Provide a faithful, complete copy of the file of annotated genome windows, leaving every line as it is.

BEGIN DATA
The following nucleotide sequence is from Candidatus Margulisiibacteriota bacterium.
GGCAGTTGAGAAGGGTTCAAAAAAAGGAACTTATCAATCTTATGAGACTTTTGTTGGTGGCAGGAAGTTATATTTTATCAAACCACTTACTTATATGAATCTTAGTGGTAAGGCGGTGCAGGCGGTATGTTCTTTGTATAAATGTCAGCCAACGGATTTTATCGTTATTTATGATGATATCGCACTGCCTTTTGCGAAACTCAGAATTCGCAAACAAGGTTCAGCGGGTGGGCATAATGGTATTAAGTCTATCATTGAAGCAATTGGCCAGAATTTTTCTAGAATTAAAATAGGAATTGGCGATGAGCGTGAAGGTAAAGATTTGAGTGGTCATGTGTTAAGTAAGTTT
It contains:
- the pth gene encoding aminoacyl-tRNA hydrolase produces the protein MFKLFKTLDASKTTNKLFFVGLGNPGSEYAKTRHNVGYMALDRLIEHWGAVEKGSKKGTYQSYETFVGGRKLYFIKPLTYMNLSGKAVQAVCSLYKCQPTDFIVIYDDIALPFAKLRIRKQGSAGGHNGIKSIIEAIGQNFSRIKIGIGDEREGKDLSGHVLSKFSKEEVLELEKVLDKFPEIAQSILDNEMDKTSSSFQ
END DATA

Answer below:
The following nucleotide sequence is from Candidatus Margulisiibacteriota bacterium.
GGCAGTTGAGAAGGGTTCAAAAAAAGGAACTTATCAATCTTATGAGACTTTTGTTGGTGGCAGGAAGTTATATTTTATCAAACCACTTACTTATATGAATCTTAGTGGTAAGGCGGTGCAGGCGGTATGTTCTTTGTATAAATGTCAGCCAACGGATTTTATCGTTATTTATGATGATATCGCACTGCCTTTTGCGAAACTCAGAATTCGCAAACAAGGTTCAGCGGGTGGGCATAATGGTATTAAGTCTATCATTGAAGCAATTGGCCAGAATTTTTCTAGAATTAAAATAGGAATTGGCGATGAGCGTGAAGGTAAAGATTTGAGTGGTCATGTGTTAAGTAAGTTT
It contains:
- the pth gene encoding aminoacyl-tRNA hydrolase produces the protein MFKLFKTLDASKTTNKLFFVGLGNPGSEYAKTRHNVGYMALDRLIEHWGAVEKGSKKGTYQSYETFVGGRKLYFIKPLTYMNLSGKAVQAVCSLYKCQPTDFIVIYDDIALPFAKLRIRKQGSAGGHNGIKSIIEAIGQNFSRIKIGIGDEREGKDLSGHVLSKFSKEEVLELEKVLDKFPEIAQSILDNEMDKTSSSFQ